Help authenticate this 56’ Tweed Deluxe

GuitarTalk

@GuitarTalk on Instagram
Joined
Jul 3, 2017
Messages
269
Reaction score
766
I’ve got a couple vintage Gibson’s now so to complete the tone I’ve got the following vintage Tweed Deluxe offered to me.

I feel like the speaker isn’t original... unless they used a 1950 speaker in a 56’ amp (based on the serial number)?

Please let me know what you think of this amp’s authenticity and originality:

Thanks in advance!


392D7A2B-AC6D-4002-B860-A3364B74308E.jpeg
BE54B327-AEDD-4150-B66C-503CE49059F4.jpeg
025ACAF7-DE8F-4C13-BAE9-E06C9D02C894.jpeg
C3B17227-19C6-4119-A75D-EEE3A65B4870.jpeg
EBFE02B3-11B2-4EC8-A92F-AB8258191DDD.jpeg
A37680B1-C0D3-43E8-9AC7-23A910173DC6.jpeg
4FE3AECE-6D35-4E02-AA6A-B7644AA54760.jpeg
213FC563-564E-40C4-9F17-F4632E3FDF1F.jpeg
54F84D08-91C6-4096-BE7B-F3643EB5E96D.jpeg
08116DA5-6E08-4058-B12C-F4D25607CCD1.jpeg
CF624884-8262-42DE-B07D-C2412D0162E0.jpeg
6A84BA8A-8943-401C-B5F8-53D5337B6D66.jpeg


EDIT: did more research. I think it’s a 1961 with 1960 speaker
 
Last edited:

Axis39

Senior Member
Joined
Dec 1, 2009
Messages
1,053
Reaction score
554
Just curious. What makes you think it's a '61?

Are you looking for a player? Or collector? If collector's piece, and it's right, that looks nice. If a player, it needs some maintenance... But, that might lower any collector value?
 

GuitarTalk

@GuitarTalk on Instagram
Joined
Jul 3, 2017
Messages
269
Reaction score
766
Thanks everyone, buying it this weekend (maybe today)!

Just curious. What makes you think it's a '61?

Are you looking for a player? Or collector? If collector's piece, and it's right, that looks nice. If a player, it needs some maintenance... But, that might lower any collector value?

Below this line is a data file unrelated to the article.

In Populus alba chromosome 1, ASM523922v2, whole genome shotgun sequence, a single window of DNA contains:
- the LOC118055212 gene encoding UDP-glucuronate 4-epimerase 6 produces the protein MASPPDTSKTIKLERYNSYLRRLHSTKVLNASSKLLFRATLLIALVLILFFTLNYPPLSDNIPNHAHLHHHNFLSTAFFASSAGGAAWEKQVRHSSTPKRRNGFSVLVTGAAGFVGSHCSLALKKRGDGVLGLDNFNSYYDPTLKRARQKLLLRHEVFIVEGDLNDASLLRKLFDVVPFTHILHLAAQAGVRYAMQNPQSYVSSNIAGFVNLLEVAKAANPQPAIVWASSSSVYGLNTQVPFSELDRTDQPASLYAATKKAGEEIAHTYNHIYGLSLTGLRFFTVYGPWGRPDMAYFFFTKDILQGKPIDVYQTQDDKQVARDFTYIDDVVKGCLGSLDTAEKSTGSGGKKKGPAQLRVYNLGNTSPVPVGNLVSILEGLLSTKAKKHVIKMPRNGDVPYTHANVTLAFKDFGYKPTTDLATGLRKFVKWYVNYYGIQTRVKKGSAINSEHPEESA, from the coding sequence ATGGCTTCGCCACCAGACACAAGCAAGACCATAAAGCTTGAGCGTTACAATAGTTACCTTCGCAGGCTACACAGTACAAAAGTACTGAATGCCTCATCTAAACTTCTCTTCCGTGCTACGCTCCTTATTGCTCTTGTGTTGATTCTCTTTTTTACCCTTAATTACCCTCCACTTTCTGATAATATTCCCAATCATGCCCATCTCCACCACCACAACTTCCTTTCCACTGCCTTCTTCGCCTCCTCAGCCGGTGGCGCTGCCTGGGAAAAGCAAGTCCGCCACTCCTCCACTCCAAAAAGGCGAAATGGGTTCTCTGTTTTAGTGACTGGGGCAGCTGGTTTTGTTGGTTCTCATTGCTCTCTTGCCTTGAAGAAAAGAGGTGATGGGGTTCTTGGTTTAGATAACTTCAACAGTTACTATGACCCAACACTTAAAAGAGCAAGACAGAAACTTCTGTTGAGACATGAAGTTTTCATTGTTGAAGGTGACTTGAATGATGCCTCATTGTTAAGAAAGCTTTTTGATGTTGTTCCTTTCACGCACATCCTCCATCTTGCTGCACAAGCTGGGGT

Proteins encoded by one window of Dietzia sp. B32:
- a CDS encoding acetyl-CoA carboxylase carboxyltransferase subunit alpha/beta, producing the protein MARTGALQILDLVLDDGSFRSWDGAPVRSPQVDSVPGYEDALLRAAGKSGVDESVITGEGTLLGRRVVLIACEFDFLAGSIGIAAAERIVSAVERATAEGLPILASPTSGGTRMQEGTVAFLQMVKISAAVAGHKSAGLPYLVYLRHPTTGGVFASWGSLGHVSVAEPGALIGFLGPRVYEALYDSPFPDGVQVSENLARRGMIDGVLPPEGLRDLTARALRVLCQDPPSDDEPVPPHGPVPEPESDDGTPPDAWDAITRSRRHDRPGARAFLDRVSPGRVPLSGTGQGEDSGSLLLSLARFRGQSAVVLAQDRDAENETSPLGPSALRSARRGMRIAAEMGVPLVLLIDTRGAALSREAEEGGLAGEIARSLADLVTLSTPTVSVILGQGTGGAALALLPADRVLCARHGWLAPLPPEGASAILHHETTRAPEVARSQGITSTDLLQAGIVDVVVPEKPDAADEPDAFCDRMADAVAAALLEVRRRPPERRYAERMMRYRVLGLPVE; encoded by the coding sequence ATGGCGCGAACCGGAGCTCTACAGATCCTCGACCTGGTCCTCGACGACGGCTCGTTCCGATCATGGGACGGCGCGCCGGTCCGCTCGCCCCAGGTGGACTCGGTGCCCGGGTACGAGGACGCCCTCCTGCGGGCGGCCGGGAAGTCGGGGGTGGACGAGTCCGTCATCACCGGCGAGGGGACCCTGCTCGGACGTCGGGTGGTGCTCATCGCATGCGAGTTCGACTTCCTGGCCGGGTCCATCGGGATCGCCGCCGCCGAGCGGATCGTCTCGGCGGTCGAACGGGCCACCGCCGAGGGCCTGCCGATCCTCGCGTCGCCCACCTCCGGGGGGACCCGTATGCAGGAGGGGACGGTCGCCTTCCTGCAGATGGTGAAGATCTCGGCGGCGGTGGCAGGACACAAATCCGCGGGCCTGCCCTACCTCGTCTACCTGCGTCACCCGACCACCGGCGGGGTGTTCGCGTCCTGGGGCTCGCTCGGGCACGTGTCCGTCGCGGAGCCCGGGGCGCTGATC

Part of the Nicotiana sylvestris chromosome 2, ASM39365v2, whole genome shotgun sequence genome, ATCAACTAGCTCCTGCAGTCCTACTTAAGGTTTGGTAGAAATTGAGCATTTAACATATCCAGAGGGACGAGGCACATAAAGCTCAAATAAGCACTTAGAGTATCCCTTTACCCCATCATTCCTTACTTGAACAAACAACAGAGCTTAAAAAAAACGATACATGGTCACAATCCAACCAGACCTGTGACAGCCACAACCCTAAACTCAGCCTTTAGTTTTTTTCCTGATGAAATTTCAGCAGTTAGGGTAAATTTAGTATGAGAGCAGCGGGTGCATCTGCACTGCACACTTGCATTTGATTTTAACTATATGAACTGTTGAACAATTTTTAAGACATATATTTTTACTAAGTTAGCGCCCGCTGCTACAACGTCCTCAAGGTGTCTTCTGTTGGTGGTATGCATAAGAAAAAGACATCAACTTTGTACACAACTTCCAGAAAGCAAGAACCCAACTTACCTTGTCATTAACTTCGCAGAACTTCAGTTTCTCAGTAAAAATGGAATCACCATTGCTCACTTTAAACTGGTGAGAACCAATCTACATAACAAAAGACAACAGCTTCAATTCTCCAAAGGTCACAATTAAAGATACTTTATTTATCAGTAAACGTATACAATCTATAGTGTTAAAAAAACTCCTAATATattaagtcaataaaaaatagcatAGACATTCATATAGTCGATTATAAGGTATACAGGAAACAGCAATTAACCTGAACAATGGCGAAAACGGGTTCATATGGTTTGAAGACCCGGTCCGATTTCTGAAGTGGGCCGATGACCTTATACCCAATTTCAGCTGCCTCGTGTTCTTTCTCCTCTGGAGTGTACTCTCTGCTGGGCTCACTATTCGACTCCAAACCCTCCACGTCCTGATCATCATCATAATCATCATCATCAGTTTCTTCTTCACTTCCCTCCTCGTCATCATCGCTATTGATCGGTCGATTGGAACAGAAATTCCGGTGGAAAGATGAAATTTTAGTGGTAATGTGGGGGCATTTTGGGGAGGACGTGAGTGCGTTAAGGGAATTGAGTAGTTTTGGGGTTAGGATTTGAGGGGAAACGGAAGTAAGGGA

The serial number dates to early 61. The transformer is late 60, the speaker is mid 60, the tubes are 60/61. The tube stamp format is 60/61 (faint "K" stamped next to the production number; K=61).

I'm buying to collect/play in studio/room kinda thing (not going to gig it) :D
 

sonar

Senior Member
Joined
Sep 10, 2008
Messages
3,377
Reaction score
2,646
The .1uF's caps are replacements.

The speaker is probably right. DO you have a pic of the solder on the tabs?

Everything else looks really good.
 

NotScott

Senior Member
Joined
Nov 25, 2012
Messages
3,260
Reaction score
7,936
Comparing to the inspection tag and serial number of my 60, I am sure yours is a 61.

It looks like somebody may have done the old trick of unrolling one end of the Astron paper can and replacing the innards with a fresh cap. If not and you need to recap, that is what you do.

If that is the original grey. power cord, you may want to swap it out for a grounded cord, just for safety.

And speaking of safety, if it is all original, that white stuff lining the inside back of the chassis access panel is good old-fashioned, American asbestos. :wow:

Ahhhhhhh, the good old days! How ever did we survive the 20th Century?
 

GuitarTalk

@GuitarTalk on Instagram
Joined
Jul 3, 2017
Messages
269
Reaction score
766
Comparing to the inspection tag and serial number of my 60, I am sure yours is a 61.

It looks like somebody may have done the old trick of unrolling one end of the Astron paper can and replacing the innards with a fresh cap. If not and you need to recap, that is what you do.

If that is the original grey. power cord, you may want to swap it out for a grounded cord, just for safety.

And speaking of safety, if it is all original, that white stuff lining the inside back of the chassis access panel is good old-fashioned, American asbestos. :wow:

Ahhhhhhh, the good old days! How ever did we survive the 20th Century?
Thanks for the info! I’ve got a question about the asbestos. I’d done some research and it seemed half the people were saying leave it alone and the other half suggesting ways to prevent the asbestos from becoming a concern. The amp is going to be mostly in my bedroom so I just want to take the safest route possible when it comes to playing and storing it.

If I take the back plate off completely and put it in a sealed bag until I need to resell the amp and in the meantime, get my Fender authorized tech to get all the old dust out of the amp, it’s pretty safe to use the amp with no backplate, right? (I’d be looking for a newer replacement back plate in the meantime)